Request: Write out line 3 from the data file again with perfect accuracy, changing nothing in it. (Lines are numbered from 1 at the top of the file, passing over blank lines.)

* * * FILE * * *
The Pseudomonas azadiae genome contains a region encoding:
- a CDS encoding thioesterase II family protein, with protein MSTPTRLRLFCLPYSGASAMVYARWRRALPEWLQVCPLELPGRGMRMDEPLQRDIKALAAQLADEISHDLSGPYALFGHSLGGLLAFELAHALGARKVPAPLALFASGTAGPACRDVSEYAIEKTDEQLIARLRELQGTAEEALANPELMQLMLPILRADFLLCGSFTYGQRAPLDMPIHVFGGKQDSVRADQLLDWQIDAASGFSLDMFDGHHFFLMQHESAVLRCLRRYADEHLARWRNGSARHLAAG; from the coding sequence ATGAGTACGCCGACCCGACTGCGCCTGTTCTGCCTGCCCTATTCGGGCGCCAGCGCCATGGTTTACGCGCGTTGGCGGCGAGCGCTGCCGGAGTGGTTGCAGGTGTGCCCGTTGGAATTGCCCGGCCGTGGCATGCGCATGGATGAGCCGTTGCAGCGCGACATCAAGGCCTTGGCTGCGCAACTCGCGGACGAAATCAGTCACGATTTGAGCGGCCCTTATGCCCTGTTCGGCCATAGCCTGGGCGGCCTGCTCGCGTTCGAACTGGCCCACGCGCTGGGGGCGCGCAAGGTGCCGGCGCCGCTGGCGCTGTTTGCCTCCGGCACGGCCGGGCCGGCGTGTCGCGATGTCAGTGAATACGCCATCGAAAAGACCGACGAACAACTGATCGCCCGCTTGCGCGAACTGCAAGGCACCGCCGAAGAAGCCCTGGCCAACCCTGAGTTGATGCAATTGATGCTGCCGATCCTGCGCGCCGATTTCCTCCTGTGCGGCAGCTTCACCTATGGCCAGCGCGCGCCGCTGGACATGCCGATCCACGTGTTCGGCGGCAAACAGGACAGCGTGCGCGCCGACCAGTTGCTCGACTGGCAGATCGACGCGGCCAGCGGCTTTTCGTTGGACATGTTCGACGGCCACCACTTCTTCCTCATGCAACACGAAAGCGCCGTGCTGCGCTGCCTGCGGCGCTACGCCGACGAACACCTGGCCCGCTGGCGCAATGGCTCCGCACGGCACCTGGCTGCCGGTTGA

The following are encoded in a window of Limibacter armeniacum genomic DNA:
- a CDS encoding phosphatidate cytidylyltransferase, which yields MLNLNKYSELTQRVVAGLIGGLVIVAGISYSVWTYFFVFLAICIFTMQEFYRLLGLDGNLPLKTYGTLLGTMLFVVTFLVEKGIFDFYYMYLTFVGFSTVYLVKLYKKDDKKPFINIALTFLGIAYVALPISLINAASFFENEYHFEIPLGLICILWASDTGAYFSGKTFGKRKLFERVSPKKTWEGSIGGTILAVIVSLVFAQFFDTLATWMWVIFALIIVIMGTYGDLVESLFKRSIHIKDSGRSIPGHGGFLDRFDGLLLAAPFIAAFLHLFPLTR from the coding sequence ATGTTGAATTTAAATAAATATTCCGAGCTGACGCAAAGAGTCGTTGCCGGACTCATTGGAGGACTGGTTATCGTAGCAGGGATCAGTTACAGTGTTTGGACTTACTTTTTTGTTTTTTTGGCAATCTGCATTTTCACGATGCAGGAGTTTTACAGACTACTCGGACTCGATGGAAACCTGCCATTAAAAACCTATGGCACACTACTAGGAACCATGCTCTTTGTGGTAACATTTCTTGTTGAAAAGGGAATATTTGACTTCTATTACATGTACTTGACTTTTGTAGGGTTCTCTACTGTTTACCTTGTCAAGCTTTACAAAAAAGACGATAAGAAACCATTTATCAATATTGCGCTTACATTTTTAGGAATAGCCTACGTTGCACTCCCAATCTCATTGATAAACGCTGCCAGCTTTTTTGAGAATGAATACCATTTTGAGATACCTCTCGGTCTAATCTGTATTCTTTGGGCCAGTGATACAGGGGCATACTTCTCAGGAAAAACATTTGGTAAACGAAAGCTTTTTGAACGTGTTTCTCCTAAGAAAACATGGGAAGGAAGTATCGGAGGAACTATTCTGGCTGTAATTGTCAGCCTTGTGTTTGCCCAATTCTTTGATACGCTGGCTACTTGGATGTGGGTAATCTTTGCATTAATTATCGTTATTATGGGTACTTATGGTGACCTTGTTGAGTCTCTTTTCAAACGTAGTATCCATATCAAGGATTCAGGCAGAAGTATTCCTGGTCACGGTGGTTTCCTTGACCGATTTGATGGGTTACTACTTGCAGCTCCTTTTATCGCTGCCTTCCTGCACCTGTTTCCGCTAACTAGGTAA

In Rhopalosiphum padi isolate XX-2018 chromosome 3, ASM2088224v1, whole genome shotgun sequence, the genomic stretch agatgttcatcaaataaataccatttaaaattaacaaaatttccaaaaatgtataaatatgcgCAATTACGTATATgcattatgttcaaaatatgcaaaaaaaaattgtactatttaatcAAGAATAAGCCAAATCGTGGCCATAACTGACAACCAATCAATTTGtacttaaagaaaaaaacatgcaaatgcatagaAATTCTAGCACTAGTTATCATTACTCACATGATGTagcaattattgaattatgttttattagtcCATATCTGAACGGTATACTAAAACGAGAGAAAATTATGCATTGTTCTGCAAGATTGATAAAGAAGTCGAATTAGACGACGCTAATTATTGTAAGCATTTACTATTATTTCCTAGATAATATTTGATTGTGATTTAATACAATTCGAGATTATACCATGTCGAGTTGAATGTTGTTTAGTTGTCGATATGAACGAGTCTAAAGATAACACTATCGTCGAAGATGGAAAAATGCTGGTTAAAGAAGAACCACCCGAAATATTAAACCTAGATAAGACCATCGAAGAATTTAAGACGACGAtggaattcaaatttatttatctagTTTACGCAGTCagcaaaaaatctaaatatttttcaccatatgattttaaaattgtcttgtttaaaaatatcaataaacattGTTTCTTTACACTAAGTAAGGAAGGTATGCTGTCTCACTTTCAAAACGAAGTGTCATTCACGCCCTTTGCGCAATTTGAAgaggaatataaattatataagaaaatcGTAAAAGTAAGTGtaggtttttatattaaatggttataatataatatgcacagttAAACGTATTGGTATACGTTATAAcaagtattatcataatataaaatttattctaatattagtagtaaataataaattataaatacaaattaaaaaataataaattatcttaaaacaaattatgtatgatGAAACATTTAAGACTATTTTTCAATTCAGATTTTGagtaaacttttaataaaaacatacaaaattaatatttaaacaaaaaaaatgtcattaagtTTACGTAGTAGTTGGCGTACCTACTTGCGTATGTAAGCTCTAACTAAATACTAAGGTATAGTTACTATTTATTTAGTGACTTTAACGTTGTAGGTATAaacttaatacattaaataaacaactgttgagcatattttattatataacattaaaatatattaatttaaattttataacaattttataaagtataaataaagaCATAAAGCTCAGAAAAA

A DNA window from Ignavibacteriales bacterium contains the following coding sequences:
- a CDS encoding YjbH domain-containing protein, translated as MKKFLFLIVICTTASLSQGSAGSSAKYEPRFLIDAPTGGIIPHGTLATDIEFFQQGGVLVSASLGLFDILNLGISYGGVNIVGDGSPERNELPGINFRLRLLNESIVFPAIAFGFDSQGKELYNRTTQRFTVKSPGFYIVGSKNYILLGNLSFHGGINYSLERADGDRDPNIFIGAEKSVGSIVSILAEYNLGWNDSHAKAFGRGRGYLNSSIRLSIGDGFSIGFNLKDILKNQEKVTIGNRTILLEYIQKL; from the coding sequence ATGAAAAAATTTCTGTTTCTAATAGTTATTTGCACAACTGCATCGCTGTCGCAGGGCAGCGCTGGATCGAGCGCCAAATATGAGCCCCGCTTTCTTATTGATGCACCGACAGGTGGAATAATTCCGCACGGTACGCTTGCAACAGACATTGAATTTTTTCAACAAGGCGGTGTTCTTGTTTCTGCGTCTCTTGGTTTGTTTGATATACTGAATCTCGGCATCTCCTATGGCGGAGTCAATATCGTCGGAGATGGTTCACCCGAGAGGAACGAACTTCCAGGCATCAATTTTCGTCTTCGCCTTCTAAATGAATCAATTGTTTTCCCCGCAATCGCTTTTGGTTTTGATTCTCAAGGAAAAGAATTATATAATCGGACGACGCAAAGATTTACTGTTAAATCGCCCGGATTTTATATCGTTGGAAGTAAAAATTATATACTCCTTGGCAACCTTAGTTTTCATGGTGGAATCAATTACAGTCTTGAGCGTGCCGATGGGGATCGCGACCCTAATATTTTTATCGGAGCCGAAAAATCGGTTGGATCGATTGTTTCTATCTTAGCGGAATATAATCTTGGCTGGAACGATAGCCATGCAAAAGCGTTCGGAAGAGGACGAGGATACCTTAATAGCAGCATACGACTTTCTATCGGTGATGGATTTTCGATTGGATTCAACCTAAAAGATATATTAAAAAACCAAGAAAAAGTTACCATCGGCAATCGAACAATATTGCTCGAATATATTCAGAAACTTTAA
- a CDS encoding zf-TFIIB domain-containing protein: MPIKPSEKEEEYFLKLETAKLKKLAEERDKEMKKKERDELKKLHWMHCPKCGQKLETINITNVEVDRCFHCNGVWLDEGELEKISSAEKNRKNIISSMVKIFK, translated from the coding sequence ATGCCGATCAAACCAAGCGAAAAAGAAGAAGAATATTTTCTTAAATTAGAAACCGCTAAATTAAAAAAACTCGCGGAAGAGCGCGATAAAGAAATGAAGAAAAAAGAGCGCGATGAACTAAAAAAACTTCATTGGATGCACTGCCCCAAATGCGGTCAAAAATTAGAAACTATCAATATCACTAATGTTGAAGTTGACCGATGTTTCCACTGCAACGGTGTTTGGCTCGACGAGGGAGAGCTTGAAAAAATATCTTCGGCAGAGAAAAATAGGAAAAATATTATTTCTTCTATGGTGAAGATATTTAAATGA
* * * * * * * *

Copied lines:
The following are encoded in a window of Limibacter armeniacum genomic DNA: